1. Slow down and pay attention to the road conditions. Don’t be fooled, thinking that some potholes are small. If they are filled with water they can be more than you bargained for.  Also, keep some distance between you and the car you are following—that will give you time to react should there be a pothole hazard up ahead.
  2. Avoiding potholes is the best bet, but if the impact is inevitable, try to at least partly slow down before entering, and drive straight into it. Turning into a pothole exposes more tire sidewall to potential damage.
  3. Be diligent after a pothole encounter. Any shake or shimmy in your car’s ride can mean something was damaged. Stop the car, check for visible signs of tire and wheel damage. Keep in mind that if the front tire ran over the hole, the rear tire probably did as well—check both. Also, if no damage is visible, it could mean the car threw a balance weight off a wheel or possibly suffered suspension damage.  Have everything checked by your mechanic.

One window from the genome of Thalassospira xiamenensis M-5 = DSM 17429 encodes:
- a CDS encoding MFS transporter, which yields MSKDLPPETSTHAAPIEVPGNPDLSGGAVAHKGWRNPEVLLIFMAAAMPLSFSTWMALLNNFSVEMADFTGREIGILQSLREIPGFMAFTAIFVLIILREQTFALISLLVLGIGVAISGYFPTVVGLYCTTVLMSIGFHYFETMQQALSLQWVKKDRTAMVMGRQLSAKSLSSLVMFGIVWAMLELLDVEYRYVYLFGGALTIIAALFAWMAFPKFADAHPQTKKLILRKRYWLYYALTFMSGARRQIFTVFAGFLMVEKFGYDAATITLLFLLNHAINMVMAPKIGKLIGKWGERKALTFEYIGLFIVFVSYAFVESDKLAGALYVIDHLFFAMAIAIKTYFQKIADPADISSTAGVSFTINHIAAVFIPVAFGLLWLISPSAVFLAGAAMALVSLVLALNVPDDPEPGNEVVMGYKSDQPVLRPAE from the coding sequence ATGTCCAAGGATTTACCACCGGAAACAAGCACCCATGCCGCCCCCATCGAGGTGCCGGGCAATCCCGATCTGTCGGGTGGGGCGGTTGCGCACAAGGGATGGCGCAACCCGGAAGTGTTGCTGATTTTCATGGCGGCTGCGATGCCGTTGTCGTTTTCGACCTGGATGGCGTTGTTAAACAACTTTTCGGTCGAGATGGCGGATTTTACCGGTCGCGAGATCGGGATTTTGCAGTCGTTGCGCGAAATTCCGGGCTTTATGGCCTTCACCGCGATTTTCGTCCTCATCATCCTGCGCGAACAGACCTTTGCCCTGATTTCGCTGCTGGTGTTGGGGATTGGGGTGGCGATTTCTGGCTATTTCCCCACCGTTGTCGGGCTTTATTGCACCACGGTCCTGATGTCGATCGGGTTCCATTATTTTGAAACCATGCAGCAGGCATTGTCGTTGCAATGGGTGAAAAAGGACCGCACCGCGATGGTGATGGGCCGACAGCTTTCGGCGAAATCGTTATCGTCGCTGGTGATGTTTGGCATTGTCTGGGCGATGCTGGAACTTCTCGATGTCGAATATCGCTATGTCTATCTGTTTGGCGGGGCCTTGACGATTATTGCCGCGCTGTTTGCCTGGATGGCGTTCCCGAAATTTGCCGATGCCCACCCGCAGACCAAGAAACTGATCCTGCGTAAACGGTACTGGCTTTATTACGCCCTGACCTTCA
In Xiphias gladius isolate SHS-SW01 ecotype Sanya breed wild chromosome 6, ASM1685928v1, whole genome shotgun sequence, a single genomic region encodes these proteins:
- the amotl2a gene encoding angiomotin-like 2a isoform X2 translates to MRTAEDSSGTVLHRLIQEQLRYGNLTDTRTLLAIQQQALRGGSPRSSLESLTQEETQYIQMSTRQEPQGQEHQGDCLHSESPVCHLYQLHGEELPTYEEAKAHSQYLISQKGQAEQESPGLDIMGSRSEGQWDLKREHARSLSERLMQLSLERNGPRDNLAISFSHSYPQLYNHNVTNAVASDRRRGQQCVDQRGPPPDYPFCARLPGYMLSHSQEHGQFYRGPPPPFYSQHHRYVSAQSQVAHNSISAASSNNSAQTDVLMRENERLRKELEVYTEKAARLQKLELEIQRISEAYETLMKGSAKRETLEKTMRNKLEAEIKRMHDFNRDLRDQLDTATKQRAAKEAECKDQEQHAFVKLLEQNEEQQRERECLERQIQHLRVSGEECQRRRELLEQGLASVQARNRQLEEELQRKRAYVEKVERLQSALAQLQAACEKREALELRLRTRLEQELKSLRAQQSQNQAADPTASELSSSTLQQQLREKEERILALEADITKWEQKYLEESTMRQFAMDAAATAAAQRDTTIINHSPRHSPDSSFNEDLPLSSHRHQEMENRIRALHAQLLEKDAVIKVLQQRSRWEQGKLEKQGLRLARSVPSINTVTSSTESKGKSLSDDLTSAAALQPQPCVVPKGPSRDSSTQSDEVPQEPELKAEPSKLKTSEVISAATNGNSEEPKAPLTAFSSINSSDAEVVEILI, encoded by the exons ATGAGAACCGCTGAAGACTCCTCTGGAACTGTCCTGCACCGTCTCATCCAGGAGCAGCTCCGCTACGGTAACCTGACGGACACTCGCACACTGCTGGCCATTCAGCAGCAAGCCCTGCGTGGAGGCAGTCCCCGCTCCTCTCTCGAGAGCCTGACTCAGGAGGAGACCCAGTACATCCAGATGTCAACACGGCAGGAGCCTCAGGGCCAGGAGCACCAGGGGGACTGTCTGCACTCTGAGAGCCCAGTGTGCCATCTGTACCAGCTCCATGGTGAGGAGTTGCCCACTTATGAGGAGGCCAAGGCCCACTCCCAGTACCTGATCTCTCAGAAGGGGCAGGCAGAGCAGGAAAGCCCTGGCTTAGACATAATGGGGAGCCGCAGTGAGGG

4. Keeping your tires inflated to the recommended inflation pressure is one of the best guards for minimizing pothole damage to your tires and wheels. Under- or overinflated tires can affect a tires’ or wheel’s resistance to pothole damage. Most cars now have a tire pressure monitoring system to alert the driver if a tire is losing air pressure. If your car does not have a tire pressure monitoring system, check the tire pressure when the tire has cooled to ambient temperature to be sure it’s not losing air from the pothole encounter.